NEW YORK - When I was 8 years old, my father gave me my first science fiction book. As with many addictive substances, the first one was free, but the habit grew to consume a substantial share of my personal income and time.
I fully expected to be among the pioneers to colonize space.
I was hardly alone in this childhood dream. And unlike me, some of the kids who read science fiction in their formative years went on to become fabulously wealthy in the tech industry. They’re the customer base for Virgin Galactic, and other space tourism dreamers who eventually hope that we can, if not colonize the solar system, at least arrange for all-inclusive weekends at some of its finer points.
Such hopes may be dashed after the crash of Virgin Galactic’s VSS Enterprise. Alex Tabarrok says that space tourism isn’t ready for prime time, and probably never will be, because rockets are just too dangerous:
Unfortunately with two disasters this week, one of them sadly involving the loss of life, the safety of rockets continues to be far too low to support significant tourism. Virgin Galactic’s VSS Enterprise, which crashed last week, was just on its 23rd powered flight suggesting a failure rate of perhaps 5 percent, in line with expected values. An earlier tragedy involving tests of the rocket motor killed 3 people. As I said 10 years ago, even a failure rate of 1 in 10,000 is far too high to support space tourism of the “fat guys with camera” variety and we are not yet close to a failure rate of 1 in 10,000.
I’m not so sure. Climbing Mount Everest is fantastically dangerous, and people continue to do it, often paying tens of thousands of dollars for the privilege of risking their lives. True, heading into space via an explosive exothermic reaction seems to be even more dangerous than climbing Everest — perhaps twice as dangerous, for the relevant age group. On the other hand, you don’t have to spend months or years training to get on a Virgin Galactic tour, and when you finally reach your “summit,” you will be comfortably strapped into a seat to enjoy the view, rather than a frost-bitten, hypoxia-addled mess. Your end, if it comes, will be in a few seconds or minutes rather than long hours of freezing cold. Considering all the costs, which journey seems more expensive?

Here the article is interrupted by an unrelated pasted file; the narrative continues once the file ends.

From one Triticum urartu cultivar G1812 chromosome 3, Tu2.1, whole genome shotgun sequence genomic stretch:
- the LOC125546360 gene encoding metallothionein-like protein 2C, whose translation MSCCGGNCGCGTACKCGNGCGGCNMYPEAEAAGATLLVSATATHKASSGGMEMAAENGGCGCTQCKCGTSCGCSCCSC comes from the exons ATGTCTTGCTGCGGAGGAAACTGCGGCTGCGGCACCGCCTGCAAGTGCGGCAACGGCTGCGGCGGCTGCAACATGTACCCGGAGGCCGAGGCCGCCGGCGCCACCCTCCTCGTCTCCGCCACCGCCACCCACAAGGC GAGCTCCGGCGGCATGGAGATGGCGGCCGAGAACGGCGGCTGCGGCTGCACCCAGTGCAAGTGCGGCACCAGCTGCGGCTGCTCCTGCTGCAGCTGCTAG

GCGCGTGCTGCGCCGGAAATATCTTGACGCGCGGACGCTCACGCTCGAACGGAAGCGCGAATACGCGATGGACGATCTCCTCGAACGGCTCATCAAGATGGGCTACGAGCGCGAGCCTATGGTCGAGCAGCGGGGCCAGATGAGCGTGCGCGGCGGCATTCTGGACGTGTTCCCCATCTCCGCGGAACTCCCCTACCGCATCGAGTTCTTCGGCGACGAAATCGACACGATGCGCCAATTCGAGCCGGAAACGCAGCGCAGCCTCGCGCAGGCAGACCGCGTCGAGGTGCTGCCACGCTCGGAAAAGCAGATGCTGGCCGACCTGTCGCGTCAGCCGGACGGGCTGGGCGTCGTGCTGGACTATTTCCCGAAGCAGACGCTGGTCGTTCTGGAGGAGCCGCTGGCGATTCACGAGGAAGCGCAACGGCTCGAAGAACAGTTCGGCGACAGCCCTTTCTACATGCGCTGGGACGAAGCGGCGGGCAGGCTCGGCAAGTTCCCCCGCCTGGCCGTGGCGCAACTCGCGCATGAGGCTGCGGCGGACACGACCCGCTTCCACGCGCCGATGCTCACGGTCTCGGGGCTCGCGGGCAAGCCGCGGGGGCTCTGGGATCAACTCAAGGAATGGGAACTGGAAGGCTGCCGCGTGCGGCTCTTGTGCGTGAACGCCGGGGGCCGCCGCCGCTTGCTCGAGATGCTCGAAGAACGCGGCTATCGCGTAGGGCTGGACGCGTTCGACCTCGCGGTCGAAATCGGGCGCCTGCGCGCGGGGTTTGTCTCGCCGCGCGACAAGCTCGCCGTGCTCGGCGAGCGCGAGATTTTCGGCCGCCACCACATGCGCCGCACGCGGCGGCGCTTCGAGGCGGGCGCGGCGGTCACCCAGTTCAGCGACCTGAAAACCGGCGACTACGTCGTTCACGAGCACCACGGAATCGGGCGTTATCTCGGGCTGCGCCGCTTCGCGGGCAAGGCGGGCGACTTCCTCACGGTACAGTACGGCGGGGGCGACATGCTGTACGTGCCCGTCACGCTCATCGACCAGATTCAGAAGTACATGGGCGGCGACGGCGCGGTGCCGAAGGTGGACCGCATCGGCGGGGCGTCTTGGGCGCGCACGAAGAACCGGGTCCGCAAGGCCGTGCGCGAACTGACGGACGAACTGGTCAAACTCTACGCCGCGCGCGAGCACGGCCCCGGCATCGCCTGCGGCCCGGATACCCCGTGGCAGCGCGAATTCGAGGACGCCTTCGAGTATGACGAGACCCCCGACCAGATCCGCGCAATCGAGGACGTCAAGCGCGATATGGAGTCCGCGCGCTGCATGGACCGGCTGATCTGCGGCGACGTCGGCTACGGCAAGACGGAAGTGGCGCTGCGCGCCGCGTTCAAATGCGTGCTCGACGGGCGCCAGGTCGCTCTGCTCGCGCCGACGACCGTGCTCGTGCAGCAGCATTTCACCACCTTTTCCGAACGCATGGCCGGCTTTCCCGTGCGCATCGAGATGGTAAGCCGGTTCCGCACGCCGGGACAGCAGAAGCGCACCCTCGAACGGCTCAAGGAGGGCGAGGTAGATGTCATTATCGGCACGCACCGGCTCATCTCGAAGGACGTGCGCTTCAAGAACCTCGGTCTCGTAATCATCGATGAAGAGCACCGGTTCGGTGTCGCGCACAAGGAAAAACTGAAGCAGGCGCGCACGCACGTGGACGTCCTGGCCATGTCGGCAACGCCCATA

The question for me is not “will people be willing to take the risk,” but “Will Virgin Galactic have enough paying customers to cover the cost?” Not that many people have so much money that $250,000 dollars sounds affordable. Risk-taking propensity is strongest among young men — and unfortunately, wealth is highest among the old. There may be enough of a mismatch between willingness and resources that Virgin Galactic simply can’t do enough business to stay in business.
Grisly though it will sound, one strong market for Virgin Galactic may be affluent people with a terminal diagnosis. If you’re reasonably sure that you won’t live more than a year or two, it might be worth the risk to live a lifelong dream.
Unlike climbing Everest, this one doesn’t require top-notch physical condition. However, I’m not sure how well this would work in practice.
How many people would actually be willing to empty out the 401(k), and how many of them could stand the g-forces necessary to get them away from the surface of the planet?
I don’t think we know yet how this will play out. Virgin Galactic is apparently offering refunds to anyone who wants one, however, so enlightenment may come soon.
Megan McArdle is a Bloomberg View columnist who writes on economics, business and public policy. She is the author of “The Up Side of Down.”